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This started out as a comment to the diary It's OK to be an American now by teacherken. He touched briefly on a subject that is important to me and got my juices flowing. However, they overflowed too much, so here I am.

This may be old hat, may be a bit boring for some, so I'm going to throw in some patriotic pictures just to ease the pain. So here we go and the subject is the Pledge of Allegiance.


I served twenty years in the U.S. Army. I carried this patriotism into my short second career in the Postal Service. Now, the author has briefly touched on a topic I wish to address that is important to me - the Pledge of Allegiance.


During my short second career in the Postal Service, I proudly recited the Pledge at every union meeting, labor council meeting, and Democratic Party meeting I attended. But there is one part that sticks in my throat that I just cannot say.

I cannot get my mouth around the under God part. It's for personal reasons, partially. I am not of the Judeo-Christian faith and I believe that that is the God to which one nation is referred. Another minor reason I cannot say it is because it is not true. But the main reason I have this problem is based on my firm belief that the Pledge should be secular like our government, like our Constitution. Under God implies a commonality and blanket morality that just does not exist in the U.S., nor should it.

It reminds me too much of a "united faithfulness" that inches its way over the separation of church and state line. There was a case Elk Grove Unified School District v. Newdow heard by the SCOTUS that ended badly for Newdow, an atheist who cited that a teacher-lead pledge was a violation of the separation clause and a violation of his daughter's rights. The court ruled 8-0 against him not on the merit of his argument, but because he was a non-custodial parent and didn't have legal standing bring the case as "next friend" to his daughter, because Sandra Banning, the mother, had sole legal custody. Well, it is my opinion that the court didn't decide anything, opting to kick the can down the road instead.

We are not one nation under God. Aligning ourselves in this patriotic fashion with the Christian God pushes many folks out from under the tent that we call a Democratic Republic, including the gaily married.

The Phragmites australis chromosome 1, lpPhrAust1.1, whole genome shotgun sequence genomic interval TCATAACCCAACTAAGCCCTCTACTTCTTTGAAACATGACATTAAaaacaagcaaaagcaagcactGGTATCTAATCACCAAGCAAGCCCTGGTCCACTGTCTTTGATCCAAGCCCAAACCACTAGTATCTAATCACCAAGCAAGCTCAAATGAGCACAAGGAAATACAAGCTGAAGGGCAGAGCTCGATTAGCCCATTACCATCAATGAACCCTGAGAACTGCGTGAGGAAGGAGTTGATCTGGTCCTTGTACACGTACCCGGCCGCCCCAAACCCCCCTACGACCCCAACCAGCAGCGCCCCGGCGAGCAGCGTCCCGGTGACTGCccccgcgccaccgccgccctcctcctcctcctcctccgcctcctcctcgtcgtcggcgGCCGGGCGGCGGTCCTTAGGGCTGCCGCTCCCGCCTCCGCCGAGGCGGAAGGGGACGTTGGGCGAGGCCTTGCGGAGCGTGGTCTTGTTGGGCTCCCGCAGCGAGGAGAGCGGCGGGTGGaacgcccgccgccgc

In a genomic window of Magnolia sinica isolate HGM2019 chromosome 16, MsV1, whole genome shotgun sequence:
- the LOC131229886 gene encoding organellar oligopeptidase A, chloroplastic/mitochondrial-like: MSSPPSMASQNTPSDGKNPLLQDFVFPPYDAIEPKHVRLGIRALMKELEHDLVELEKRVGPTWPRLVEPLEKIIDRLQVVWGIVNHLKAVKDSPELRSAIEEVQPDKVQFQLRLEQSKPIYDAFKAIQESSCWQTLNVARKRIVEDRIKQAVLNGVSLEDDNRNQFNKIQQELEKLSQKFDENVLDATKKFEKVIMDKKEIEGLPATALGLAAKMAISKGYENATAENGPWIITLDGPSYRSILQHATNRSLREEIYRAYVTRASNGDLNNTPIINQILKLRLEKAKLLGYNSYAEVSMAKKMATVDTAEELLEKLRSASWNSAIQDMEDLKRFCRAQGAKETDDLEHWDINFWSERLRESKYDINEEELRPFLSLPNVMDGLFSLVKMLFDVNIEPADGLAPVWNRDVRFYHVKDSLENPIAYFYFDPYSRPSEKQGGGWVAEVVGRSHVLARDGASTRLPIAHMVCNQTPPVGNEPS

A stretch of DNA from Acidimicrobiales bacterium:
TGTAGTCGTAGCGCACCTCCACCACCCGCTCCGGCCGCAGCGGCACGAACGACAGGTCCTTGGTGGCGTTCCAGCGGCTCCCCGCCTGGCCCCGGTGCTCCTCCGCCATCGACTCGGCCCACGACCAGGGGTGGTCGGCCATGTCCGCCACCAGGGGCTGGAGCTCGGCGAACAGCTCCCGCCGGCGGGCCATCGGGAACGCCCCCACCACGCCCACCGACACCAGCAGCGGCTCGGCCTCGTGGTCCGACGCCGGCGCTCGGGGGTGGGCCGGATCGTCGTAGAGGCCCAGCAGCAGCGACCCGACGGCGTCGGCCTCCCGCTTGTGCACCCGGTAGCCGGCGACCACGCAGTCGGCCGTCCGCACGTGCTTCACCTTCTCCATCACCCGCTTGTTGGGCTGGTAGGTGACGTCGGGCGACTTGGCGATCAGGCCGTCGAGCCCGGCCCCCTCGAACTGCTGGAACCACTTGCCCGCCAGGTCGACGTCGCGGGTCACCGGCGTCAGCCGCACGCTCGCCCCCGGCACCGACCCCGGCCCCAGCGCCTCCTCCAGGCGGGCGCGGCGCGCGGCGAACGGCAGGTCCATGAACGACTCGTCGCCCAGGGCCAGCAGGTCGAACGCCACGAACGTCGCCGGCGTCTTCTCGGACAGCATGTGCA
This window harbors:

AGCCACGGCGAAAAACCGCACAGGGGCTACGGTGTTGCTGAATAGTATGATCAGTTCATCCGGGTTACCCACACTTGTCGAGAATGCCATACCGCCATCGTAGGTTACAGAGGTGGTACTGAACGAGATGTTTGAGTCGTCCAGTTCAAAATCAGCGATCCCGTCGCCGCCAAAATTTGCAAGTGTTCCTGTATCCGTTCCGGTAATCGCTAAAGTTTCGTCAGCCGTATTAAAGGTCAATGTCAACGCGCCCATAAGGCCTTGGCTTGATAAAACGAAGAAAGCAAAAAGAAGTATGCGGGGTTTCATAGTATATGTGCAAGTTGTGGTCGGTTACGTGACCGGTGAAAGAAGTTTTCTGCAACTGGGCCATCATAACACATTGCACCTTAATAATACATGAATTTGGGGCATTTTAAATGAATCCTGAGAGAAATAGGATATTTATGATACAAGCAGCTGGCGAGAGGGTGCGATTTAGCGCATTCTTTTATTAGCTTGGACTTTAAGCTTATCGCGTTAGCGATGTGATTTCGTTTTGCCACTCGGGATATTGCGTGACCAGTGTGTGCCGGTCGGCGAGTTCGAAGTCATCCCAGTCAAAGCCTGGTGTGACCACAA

Under God was added in 1954 during a Republican Administration. Jesus did not write it, nor did he write the Constitution as I heard someone say on the radio. If the right-wing-nut-job-forced-child-birth crowd had their way, the Pledge would end with "liberty and justice for all, born and unborn". (There is actually a movement for this change.) This under God thing was a right wing campaign stirred up by the Knights of Columbus and now will take an act of Congress to change - - literally.


I wish to thank teacherken for the heartfelt and well written diary. It  inspired me to try. I hope you liked my patriotic pictures.


UPDATE: I fixed the title, I think. Also fixed the first sentence. Thanks for all of your great comments.

Originally posted to Batbird on Sun Nov 23, 2008 at 10:48 AM PST.

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Comment Preferences

    •  This needs an informative title n/t (3+ / 0-)
      Recommended by:
      Rogneid, BoiseBlue, sulthernao

      An Ceiling Cat rode invisible bike over teh waterz (cskendrick)

      by brainwave on Sun Nov 23, 2008 at 10:53:10 AM PST

      [ Parent ]

    •  I can't say it either... (3+ / 0-)
      Recommended by:
      wader, marykk, watershed

      ...because, like you, I am not a Christian and I simply find it offensive, but also because I didn't learn it with the "under God" phrase. I said the pledge every single school day for six years of grade school--all without the "under God" phrase. Once I got to junior/senior high, the phrase had been put in, but I don't remember having to say the pledge in those years--except in special assemblies, etc.--and I just left it out. Not long ago, I was a guest lecturer in a hs classroom and was interrupted by the PA system announcing we would all say the Pledge of Allegiance. I wish I could have turned around to see if anyone else had left it out--but I doubt they did. Well trained, they are. Probably a good thing my back was to the entire class--they wouldn't have understood...

  •  I never include that term in the pledge (9+ / 0-)

    and I never will.

    •  I didn't even when I thought I believed. (2+ / 0-)
      Recommended by:
      hippie bitch, BoiseBlue

      Though I think it was more because I didn't think it was appropriate than because I thought it wasn't true. I never considered whether it was true or not, but if I had, I don't doubt that that would have provided more reason for me not to say it.

      •  Same here (2+ / 0-)
        Recommended by:
        gchaucer2, Sadameatsit

        I was once a Christian, and even then I just thought it was idiotic. One nation, indivisible, with liberty and justice for all seems so much more powerful without the "under god" part. The "under god" part does divide us, and the parts of our nation that have not progressed are because some people insist that we are a country of god.

  •  Tipped and rec'd (9+ / 0-)

    From a Catholic, who feels a little bit uneasy every time he says the Pledge because he knows there are people who are uncomfortable with the wording, and nobody should feel excluded by the Pledge of Allegiance.

    This Internet post was made possible by Commerce Committee Chairman John McCain.

    by Ivey476 on Sun Nov 23, 2008 at 10:56:04 AM PST

  •  Great comment, great diary! Tip'd, rec'd (5+ / 0-)
    Recommended by:
    peace voter, wader, agnostic, marykk, watershed

    I don't say the Pledge myself - it's that Quaker bit in me. I have non-Quaker friends who just don't say the "under God" part for various reasons.